Now that football is back (sort of), there will be fewer hours in the day to devote to stories about the concussion crisis. But a recent column from Ross Tucker of SportsUSA.com merits a quick mention.
Tucker says that, in April, he received an invitation from Andre Collins, the NFLPA’s Director of Former Player Services, to participate in the Former NFL Players Brain & Body Health Program, a function of the Center for the Study of Retired Athletes at the University of North Carolina in Chapel Hill.
Tucker recently took the union up on the offer. And of all the former NFL players, Tucker was only the third to do so.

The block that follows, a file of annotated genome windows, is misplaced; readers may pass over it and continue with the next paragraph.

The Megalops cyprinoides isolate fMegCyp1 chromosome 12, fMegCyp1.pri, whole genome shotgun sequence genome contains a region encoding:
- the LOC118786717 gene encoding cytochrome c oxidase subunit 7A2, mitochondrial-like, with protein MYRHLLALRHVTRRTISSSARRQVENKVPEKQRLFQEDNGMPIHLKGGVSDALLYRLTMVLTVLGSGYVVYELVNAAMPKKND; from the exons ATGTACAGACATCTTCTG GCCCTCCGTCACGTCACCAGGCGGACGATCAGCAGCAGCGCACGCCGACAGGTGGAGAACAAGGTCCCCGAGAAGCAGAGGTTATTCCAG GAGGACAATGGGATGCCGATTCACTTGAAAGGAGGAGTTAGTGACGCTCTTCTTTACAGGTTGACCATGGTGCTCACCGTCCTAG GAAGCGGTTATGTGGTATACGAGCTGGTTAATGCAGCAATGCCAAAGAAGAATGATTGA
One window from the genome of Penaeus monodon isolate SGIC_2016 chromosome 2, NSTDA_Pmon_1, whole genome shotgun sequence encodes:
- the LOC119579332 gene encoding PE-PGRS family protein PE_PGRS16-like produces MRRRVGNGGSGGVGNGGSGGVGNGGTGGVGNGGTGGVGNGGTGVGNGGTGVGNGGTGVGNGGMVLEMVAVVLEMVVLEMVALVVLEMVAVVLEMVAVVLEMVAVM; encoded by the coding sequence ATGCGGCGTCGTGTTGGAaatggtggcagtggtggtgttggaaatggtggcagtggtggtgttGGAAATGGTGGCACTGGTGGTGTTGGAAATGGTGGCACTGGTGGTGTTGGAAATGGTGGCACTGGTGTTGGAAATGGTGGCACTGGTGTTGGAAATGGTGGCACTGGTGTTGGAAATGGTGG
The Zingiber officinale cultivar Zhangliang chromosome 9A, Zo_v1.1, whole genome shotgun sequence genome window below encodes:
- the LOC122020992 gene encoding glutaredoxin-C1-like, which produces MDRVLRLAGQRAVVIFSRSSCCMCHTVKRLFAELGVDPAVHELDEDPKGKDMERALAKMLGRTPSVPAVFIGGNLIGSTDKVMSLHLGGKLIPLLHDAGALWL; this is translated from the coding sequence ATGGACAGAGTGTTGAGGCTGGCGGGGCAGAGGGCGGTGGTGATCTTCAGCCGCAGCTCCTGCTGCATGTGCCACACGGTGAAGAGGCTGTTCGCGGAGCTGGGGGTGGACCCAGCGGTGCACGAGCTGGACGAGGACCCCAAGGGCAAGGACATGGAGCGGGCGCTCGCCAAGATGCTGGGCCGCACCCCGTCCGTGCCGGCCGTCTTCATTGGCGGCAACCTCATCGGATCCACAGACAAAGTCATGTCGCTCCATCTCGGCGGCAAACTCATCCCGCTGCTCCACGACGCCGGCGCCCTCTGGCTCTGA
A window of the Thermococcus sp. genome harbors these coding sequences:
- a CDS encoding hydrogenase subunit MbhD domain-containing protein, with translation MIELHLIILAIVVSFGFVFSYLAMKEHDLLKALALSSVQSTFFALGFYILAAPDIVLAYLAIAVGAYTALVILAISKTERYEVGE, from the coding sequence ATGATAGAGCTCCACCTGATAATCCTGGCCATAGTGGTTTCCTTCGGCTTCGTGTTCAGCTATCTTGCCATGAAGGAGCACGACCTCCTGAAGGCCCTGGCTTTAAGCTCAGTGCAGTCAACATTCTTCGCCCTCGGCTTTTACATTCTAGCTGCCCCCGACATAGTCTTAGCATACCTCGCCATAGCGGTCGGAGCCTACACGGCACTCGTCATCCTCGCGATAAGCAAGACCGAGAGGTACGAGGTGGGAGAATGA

With more than 3,000 former players suing the NFL for concussions and more joining the effort all the time, there should be more than three who would take advantage of an opportunity to find out where they currently stand.
Plenty of players probably already have received medical attention and/or evaluation. And the lawyers representing the former players suing for concussions undoubtedly are leery about the possible generation of medical findings that a player who claims to be impaired is actually fine.
Still, with nearly every former NFL player having played high school and college football before heading to the NFL, far more than three should be concerned about getting a snapshot regarding the current health of their brains.